Roles purpose, best practices

We have automations for provisioning and for updating configuration when needed, for backup and restore, and we also have event driven - getting an alert and doing something to address the alert.
We are planning to decide on some standards for us and rewrite what we have.

I’m not sure about how is the correct way of using roles, should it be like its name actual role the server has, that will include everything it needs for that role and if it doesn’t match this to have it in the play? or should a role be more small and generic like a function?
Is there best practices on this?

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I think the best answer to your question is, ‘It depends’. I’ve been using roles as (small) building blocks, but that’s due to the nature of my work. I’m an infrastructure engineer, so I build servers as ‘blocks’ and the amount of control I have after the fact differs.

And having my roles organized like this, it’s also easier to maintain the roles themselves as their scope is limited.

But as roles can have dependencies on other roles, it might be viable in your environment to have ‘all-in-one’ roles, with or without extra dependencies.

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Unix philosophy applied to roles proved to be the way to go for me. Small roles that do one thing and do it well significantly reduced code duplication and helped the code to be easily maintainable. You then combine those roles to build more complex solutions. Basically the same thing @Thulium-Drake already said.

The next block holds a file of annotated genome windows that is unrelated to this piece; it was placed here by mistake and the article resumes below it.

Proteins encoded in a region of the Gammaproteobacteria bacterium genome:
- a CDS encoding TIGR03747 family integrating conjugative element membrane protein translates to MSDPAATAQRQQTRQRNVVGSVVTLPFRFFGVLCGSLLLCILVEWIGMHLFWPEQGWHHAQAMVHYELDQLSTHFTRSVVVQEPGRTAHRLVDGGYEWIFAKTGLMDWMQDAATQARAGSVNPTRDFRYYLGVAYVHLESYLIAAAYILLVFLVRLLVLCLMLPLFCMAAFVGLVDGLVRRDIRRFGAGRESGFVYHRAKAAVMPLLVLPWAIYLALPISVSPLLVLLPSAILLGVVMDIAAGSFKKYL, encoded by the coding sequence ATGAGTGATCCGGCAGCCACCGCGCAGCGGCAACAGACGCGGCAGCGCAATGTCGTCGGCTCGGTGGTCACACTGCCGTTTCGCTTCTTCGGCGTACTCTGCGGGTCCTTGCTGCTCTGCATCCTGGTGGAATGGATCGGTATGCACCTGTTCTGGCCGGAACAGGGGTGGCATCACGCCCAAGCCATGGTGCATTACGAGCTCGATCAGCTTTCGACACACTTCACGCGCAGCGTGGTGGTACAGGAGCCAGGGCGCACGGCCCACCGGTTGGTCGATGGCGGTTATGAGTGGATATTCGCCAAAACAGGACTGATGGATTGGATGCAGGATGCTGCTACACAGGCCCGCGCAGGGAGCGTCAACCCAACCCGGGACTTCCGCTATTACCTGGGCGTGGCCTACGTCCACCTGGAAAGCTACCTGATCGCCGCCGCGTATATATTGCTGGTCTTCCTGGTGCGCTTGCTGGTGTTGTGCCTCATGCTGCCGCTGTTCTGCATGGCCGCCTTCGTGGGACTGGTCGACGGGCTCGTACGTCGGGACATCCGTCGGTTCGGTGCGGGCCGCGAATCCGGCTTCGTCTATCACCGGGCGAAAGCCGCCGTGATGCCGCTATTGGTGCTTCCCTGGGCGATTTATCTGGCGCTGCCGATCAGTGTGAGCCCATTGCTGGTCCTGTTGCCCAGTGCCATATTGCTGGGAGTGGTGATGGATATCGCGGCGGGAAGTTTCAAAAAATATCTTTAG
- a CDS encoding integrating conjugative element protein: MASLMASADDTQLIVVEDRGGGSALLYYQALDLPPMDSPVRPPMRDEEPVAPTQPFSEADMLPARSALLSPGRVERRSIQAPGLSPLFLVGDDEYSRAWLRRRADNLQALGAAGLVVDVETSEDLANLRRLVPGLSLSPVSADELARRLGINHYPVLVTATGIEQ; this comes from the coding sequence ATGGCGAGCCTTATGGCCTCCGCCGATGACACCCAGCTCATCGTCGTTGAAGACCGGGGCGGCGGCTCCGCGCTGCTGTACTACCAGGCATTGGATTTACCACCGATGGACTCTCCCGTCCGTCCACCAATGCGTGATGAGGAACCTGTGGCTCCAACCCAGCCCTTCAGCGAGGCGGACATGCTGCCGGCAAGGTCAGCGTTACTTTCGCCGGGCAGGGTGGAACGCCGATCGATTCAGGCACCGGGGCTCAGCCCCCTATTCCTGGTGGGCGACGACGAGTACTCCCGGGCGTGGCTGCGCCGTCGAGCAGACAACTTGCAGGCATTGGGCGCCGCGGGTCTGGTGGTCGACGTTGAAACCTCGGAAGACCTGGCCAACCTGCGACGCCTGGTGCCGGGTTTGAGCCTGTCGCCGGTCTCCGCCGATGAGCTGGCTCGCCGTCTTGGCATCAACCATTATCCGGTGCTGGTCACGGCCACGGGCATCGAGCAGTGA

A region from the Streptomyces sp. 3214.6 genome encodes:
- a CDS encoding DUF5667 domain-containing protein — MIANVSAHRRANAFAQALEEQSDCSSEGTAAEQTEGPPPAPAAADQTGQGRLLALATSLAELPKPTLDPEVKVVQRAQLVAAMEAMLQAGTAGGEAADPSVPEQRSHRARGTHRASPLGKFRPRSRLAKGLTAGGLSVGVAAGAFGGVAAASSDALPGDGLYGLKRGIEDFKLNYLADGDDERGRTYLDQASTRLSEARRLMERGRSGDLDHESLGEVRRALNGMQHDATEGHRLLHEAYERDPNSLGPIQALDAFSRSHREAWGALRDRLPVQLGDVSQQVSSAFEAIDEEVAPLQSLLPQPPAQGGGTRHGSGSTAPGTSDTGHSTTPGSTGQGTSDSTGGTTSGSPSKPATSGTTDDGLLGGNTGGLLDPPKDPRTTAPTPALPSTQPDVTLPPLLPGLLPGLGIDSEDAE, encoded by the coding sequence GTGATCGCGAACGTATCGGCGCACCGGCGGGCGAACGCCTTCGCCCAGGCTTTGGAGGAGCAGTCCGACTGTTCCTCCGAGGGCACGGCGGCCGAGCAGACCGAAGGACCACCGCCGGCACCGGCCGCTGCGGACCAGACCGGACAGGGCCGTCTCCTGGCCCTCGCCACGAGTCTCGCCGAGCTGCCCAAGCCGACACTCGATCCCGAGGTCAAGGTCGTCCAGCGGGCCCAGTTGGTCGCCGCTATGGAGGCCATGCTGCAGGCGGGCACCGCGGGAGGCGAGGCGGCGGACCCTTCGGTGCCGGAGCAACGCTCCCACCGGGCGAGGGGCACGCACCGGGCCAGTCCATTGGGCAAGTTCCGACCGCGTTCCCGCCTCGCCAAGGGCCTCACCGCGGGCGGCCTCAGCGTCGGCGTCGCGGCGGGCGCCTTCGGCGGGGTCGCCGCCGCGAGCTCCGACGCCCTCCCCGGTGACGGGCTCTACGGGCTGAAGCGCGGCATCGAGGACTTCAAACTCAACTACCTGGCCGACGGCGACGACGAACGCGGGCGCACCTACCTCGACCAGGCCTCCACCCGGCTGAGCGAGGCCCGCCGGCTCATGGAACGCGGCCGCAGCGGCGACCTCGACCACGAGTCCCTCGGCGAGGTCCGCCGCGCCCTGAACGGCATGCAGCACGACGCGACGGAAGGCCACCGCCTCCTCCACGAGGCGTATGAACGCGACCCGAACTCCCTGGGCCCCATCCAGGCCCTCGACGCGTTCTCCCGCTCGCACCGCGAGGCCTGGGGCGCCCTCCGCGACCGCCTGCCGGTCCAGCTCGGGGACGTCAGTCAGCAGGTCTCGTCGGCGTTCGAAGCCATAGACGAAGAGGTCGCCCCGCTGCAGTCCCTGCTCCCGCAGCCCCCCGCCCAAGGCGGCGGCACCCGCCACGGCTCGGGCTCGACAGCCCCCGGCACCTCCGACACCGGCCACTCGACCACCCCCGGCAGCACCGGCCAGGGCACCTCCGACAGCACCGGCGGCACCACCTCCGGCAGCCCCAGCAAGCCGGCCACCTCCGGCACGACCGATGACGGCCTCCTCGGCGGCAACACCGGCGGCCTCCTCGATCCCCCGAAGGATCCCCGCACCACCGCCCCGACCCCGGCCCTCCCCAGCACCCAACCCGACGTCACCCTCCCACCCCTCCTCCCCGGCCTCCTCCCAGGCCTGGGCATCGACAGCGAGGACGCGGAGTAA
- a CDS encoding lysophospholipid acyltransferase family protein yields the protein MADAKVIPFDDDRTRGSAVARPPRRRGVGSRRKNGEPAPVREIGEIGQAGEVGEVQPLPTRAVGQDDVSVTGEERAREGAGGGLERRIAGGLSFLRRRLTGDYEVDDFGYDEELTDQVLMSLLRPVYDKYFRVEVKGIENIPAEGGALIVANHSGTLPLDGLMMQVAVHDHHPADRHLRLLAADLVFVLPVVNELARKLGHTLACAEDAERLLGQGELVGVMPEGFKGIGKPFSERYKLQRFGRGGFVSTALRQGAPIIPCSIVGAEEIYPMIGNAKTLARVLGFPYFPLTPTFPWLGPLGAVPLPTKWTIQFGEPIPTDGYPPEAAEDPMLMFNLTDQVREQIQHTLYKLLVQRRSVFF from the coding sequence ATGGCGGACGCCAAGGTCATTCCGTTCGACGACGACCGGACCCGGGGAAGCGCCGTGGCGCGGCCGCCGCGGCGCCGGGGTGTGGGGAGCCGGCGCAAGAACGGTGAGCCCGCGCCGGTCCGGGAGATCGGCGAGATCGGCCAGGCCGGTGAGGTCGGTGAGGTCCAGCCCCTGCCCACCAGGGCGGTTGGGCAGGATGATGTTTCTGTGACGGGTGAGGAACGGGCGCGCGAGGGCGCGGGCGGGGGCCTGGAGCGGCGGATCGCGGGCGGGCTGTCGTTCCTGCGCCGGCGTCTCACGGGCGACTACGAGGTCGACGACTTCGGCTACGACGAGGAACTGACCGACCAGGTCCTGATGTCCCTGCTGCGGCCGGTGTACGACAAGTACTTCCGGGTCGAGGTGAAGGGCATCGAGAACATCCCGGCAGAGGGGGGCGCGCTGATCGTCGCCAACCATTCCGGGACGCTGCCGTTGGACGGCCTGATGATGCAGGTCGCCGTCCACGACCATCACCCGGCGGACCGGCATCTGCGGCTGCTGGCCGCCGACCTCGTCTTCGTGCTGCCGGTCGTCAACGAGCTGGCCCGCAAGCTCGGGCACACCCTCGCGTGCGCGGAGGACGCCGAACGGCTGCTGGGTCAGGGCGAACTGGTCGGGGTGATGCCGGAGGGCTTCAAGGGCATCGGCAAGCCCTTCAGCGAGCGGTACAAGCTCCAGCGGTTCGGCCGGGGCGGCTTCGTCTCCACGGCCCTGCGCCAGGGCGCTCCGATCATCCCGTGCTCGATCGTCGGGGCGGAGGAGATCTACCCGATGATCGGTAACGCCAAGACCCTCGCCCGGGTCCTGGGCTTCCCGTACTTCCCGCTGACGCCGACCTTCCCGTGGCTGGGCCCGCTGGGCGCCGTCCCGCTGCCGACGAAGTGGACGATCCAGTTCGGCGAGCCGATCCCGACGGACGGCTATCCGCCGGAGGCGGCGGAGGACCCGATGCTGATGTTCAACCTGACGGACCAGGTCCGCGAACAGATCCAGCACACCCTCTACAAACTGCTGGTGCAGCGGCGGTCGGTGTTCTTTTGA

Good to notice that “role” is a little bit of misnomer. It implies that a server some role is applied to would have some “role” in a sense of “purpose”. So each server would have a single “role” or a small number of them. That’s only applicable if you have a small number of different servers (or different types of servers). In case of a lot off servers with a lot of small differences, different combinations of services running on then etc, it would lead to the explosion of the number of roles… very hard to maintain.

For me a role has more of a sense of a “service”. Each role manages some service on a server (e.g. nginx) and only that service, nothing else. Each server has some services running on them so it can have a multitude of roles applied to it in various combinations.


We are have Ansible Good Practices were a lot of consultant/architect provide information. Anyone can submit a PR or an issue. This is a good centralized location for this type of questions.

To answer your question, roles usually describe the function they are doing so its a great practice to name the role after that. For example, “windows updates” or “linux security best practices”. It all depends on how many roles you have or how your organization writes automation content. Sometimes you will see things like “http_install” or “http_configure”.

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In my opinion: use roles when you need or want role-scoped variables, role-scoped files, or anything else in the role folder structure (such as argument validation).

If you just have tasks that use host_vars and group_vars, what I prefer doing instead is creating a shared_tasks/ subfolder and using include_tasks to load them in playbooks.

I wonder if at that point it’s best to make a collection which contains multiple roles that are related. It seems like the Ansible team is prioritizing collections over roles.